3

I have the following code snippet, that does not get compiled:

trait Environment[F[_]] {
  def get(v: EnvVariable): F[Option[EnvValue]]
}

final class LiveBadEnvironment[F[_] : Sync] extends Environment[F] {
  override def get(v: env.EnvVariable): F[Option[env.EnvValue]] = None.pure[F]
}

the compiler complains:

[error]  found   : F[None.type]
[error]  required: F[Option[io.databaker.env.EnvValue]]
[error]     (which expands to)  F[Option[io.databaker.env.EnvValue.Type]]
[error] Note: None.type <: Option[io.databaker.env.EnvValue], but type F is invariant in type _.
[error] You may wish to define _ as +_ instead. (SLS 4.5)
[error]   override def get(v: env.EnvVariable): F[Option[env.EnvValue]] = None.pure[F]

What am I doing wrong?

2

I have changed to override def get(v: env.EnvVariable): F[Option[env.EnvValue]] = F.pure(None) and got the error message not found: value F. What am I doing wrong?

Consider how the name F is used in implicit F: Applicative[F]

def foo[F[_]](implicit F: Applicative[F]): F[Option[String]] = F.pure(None)
        |              |              |                        |
      type           value          type                 "type as value"

Note how the value parameter F has the same name as the type parameter F. Now calling a method on value F looks like as if we are calling a method on a type

F.pure(None)

Invoking a method on a type using dot syntax is not possible in Scala, but conceptually that is what we are doing - we wish to convey the idea of invoking a "type-level" function. This naming convention works because values and types live in two separate universes so we can reuse the same name without clashes. For example, consider why the following is legal

scala> object f { def f[f](f: f): f = f }
     | val Int: Int = 42
object f
val Int: Int = 42              

Now when using context bound : notation

def foo[F[_]: Applicative]: F[Option[String]] = Applicative[F].pure(None)

we do not have the name of implicit value parameter to work with, so we cannot use the above convention trick and call

F.pure(None)

because, again, dot notation on types is strictly speaking illegal, so instead we use the companion object with main method trick

Applicative[F].pure(None)

This works because Applicative companion has something like

Applicative {
  def apply[F[_]](implicit instance: Applicative[F]): Applicative[F] = instance
}

so calling

Applicative.apply[F]

or shorter

Applicative[F]

returns the implicit instance in scope. At this point we do have our value to work with and so dot notation becomes legal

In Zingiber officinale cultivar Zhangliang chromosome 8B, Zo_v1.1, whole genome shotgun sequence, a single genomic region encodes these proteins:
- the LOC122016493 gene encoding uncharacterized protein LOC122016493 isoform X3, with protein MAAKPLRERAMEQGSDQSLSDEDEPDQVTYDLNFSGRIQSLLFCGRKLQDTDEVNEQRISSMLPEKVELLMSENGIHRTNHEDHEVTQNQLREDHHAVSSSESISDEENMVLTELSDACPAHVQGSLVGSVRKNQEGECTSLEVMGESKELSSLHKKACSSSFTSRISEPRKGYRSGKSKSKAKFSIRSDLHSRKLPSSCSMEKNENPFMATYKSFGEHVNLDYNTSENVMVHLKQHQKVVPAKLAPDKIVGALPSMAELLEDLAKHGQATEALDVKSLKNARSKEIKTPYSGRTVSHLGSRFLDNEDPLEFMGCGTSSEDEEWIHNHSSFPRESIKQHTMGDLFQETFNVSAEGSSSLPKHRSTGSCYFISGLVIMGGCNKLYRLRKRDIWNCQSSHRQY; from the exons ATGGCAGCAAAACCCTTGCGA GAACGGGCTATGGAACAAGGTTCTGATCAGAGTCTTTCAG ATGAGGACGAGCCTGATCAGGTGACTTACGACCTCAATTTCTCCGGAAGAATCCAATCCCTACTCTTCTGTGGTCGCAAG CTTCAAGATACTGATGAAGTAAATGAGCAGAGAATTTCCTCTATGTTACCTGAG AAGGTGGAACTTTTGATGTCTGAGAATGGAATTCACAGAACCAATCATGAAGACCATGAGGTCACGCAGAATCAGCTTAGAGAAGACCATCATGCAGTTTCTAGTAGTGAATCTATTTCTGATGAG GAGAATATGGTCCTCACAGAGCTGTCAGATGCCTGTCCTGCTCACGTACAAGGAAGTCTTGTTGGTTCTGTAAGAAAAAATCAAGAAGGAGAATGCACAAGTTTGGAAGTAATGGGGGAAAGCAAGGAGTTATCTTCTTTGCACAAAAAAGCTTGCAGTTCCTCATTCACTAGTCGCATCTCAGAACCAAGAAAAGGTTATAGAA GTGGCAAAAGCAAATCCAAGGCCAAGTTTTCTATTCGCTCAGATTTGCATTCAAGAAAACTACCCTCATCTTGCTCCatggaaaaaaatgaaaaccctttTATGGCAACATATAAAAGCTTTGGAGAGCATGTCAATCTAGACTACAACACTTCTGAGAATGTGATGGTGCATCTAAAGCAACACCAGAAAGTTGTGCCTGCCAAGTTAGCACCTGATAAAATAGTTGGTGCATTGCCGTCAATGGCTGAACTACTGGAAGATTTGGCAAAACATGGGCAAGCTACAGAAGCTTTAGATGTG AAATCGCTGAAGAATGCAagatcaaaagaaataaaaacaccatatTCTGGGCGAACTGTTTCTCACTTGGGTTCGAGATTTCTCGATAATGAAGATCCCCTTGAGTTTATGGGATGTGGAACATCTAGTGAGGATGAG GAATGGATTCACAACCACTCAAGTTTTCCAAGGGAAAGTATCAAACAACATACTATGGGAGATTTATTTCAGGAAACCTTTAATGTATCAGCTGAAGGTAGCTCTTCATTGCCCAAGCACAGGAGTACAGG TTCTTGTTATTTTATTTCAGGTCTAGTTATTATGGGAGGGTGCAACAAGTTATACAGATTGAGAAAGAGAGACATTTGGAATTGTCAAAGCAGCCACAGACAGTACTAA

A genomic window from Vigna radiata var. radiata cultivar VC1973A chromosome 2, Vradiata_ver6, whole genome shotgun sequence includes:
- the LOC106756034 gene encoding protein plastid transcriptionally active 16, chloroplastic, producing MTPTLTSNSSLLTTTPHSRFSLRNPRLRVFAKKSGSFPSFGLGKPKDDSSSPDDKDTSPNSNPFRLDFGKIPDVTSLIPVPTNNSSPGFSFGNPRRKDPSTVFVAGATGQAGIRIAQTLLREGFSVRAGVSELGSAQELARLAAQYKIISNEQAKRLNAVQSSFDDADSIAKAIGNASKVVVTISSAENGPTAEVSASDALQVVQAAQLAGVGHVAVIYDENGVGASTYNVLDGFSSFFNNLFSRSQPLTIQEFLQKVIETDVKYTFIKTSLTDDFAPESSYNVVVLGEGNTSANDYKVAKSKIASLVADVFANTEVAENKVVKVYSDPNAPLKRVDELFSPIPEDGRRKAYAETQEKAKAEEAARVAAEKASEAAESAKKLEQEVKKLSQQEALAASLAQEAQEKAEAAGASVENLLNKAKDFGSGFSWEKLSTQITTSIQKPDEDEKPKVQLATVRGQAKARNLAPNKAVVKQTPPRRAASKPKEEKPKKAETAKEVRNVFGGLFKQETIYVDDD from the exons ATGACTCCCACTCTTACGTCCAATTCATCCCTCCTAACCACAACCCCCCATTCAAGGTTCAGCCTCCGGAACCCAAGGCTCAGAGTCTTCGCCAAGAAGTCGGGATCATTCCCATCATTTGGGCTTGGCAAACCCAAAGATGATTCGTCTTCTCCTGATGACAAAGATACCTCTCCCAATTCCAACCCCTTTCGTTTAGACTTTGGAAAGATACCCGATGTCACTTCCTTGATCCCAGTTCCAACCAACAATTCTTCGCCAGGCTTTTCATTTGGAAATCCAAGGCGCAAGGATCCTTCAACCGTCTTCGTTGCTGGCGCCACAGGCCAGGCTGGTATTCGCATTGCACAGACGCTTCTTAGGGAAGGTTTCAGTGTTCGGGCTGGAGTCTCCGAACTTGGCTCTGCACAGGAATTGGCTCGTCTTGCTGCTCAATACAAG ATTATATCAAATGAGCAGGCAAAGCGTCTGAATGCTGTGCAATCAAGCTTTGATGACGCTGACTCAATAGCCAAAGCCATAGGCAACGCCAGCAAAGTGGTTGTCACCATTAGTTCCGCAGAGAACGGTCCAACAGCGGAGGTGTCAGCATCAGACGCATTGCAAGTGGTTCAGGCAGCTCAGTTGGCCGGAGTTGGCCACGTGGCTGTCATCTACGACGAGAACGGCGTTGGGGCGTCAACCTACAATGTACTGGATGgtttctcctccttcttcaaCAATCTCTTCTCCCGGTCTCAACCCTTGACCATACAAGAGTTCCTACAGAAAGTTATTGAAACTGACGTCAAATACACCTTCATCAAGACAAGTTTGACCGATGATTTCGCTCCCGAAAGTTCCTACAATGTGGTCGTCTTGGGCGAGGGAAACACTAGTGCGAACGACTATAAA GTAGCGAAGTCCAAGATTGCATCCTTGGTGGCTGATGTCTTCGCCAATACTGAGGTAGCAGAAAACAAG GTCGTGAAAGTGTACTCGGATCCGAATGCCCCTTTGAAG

Applicative[F].pure(None)
              |
    ok because invoked on a value

Therefore, you have to call with Sync[F].pure(None) instead of F.pure(None), because in your particular case, you are using context bounds.

3
  • Could you please explain the differences between Types and Values with the F context. The example def foo[F[_]](implicit F: Applicative[F]): F[Option[String]] = F.pure(None), why is F also a value? – softshipper Jun 21 '20 at 9:29
  • @zero_coding Consider why the following is legal: val Int: Int = 42. Here Int is the name used for both a value and a type. – Mario Galic Jun 21 '20 at 9:35
  • Because Int is a value and at the same time also a Type. @Mario Galic man you are awesome. – softshipper Jun 21 '20 at 9:43
3

Here's a minimised example of the issue that shows the import that brings in the pure extension method:

scala> import cats.Applicative, cats.implicits._
import cats.Applicative
import cats.implicits._

scala> def foo[F[_]: Applicative]: F[Option[String]] = None.pure[F]
                                                            ^
   error: type mismatch;
    found   : F[None.type]
    required: F[Option[String]]
   Note: None.type <: Option[String], but type F is invariant in type _.
   You may wish to define _ as +_ instead. (SLS 4.5)

The problem is that the type of None.pure[F] is inferred to be F[None.type], without the expected return type influencing inference. If you desugar the context bound and extension method, type inference will work as you expect:

scala> def foo[F[_]](implicit F: Applicative[F]): F[Option[String]] = F.pure(None)
def foo[F[_]](implicit F: cats.Applicative[F]): F[Option[String]]

You could also write out something like Option.empty[String].pure[F], etc.—there are a lot of ways to run into this kind of issue (too-precise type inference), and a lot of ways to work around it, and which you should choose is mostly a matter of taste.

3
  • On my example above, I have changed to override def get(v: env.EnvVariable): F[Option[env.EnvValue]] = F.pure(None) and got the error message not found: value F. What am I doing wrong? – softshipper Jun 21 '20 at 8:25
  • What does x.type mean in Scala? – softshipper Jun 21 '20 at 8:26
  • 2
    @zero_coding If you want to refer to F explicitly, you need to use an implicit parameter list (as in my second example above) instead of the context bound (F[_]: Applicative). x.type is the singleton type of x, which in the case of None.type is the type with None as its only member. – Travis Brown Jun 21 '20 at 9:13

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